The Slatest

Europe to Greece: We’re Done Talking

An employee adjusts a banner reading ‘No to blackmail and austerity’ at the Finance Ministry in central Athens on July 1, 2015. 


This morning, it looked like there was a chance for Greece and its creditors to work out their differences before a dramatic referendum scheduled for this Sunday. The morning after Greece’s bailout deal expired and the country failed to make a loan payment to the International Monetary Fund, Prime Minister Alexis Tsipras wrote a letter to the European Comission, the European Central Bank, and the IMF, saying he was “prepared to accept” most of the terms of the bailout—which he had rejected last weekend—with a few small adjustments concerning pension payments and the value-added tax in the tourist-friend Greek islands. Had Europe agreed to the proposal, or at least to new talks, it seemed possible that the referendum wouldn’t be needed at all. (There would be precedent for calling one off.)

But Greece’s creditors were immediately skeptical, particularly German Chancellor Angela Merkel, who said that last weekend’s deal is no longer on the table. After a conference call to discuss the Greek offer, Eurogroup President Jeroen Dijsselbloem announced that there would be no new talks until after Sunday’s referendum. “The political situation has not changed,” he said. “There are no grounds for an extension.” 

Tsipras took to the airwaves for a defiant speech today, announcing that the referendum is still on and that he was urging Greeks to vote “no” on the bailout deal. He also denied that a “no” vote would necessitate a Greek exit from the eurozone. “A ‘No’ answer in the referendum would be an important step to getting a better deal—it does not mean a break-up with Europe,” he said, adding, “Those who say the government has a plan to exit Europe are lying.”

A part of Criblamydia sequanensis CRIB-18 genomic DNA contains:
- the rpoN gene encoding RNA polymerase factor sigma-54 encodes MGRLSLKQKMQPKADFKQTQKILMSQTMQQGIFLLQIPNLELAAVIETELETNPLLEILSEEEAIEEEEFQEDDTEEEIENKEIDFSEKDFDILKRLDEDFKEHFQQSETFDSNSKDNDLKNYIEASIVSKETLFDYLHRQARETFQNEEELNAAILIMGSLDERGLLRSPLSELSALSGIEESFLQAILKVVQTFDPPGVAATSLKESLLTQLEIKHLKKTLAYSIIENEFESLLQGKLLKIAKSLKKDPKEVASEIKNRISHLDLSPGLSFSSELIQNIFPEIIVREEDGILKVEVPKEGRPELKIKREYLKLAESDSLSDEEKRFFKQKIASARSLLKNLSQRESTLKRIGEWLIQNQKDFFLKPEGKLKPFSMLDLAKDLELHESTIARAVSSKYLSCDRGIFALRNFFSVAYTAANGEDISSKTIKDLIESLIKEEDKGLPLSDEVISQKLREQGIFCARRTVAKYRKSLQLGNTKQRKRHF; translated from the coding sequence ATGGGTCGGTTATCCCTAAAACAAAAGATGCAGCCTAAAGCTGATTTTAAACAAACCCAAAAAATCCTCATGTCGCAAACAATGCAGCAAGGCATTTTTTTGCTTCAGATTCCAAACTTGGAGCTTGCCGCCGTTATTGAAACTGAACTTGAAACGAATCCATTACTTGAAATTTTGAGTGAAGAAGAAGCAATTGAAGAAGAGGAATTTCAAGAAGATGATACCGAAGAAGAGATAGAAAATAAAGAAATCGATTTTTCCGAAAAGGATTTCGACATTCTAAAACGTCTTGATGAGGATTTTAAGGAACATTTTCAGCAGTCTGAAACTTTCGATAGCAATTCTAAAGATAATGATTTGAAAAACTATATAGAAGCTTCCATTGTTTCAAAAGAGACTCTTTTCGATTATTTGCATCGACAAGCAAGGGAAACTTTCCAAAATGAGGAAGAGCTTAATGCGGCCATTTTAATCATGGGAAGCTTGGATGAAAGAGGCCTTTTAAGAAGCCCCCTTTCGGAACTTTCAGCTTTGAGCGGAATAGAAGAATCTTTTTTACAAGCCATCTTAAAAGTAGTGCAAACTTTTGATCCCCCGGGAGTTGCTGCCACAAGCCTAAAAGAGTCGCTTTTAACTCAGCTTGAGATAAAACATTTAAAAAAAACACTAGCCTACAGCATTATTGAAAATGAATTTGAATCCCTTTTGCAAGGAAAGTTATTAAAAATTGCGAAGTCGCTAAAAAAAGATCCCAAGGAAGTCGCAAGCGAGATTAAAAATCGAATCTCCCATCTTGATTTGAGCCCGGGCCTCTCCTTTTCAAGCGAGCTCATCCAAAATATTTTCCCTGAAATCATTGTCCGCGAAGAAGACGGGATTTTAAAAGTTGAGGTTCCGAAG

The European Central Bank announced late on Wednesday that it would continue emergency funding for Greek banks, but everyone is essentially in a holding pattern until Sunday’s vote on the original bailout package, rather than Tsipras’s amendment proposal. Polls show the “no” vote leading, but the gap is narrowing as capital controls, including limits on bank withdrawals, begin to to bite for ordinary Greeks. If they vote yes, a new bailout will likely be negotiated along terms similar to those proposed by Europe last week. If they vote, no, nobody really knows what happens.

Tsipras’s intentions have been hard to read. If the prime minister is intent on going out guns blazing, rejecting the European terms on principle and putting his fate in the hands of the voters, the conciliatory letter undercuts that. Tsipras is telling Greeks to take a leap of faith and reject a deal that, this morning, he didn’t seem entirely comfortable rejecting himself. If there’s a strategy at work here, neither global markets nor the country’s irritated creditors seem clear on what it is. I would imagine Greek voters are pretty confused as well. 

Read more of Slate’s coverage of the Greek financial crisis.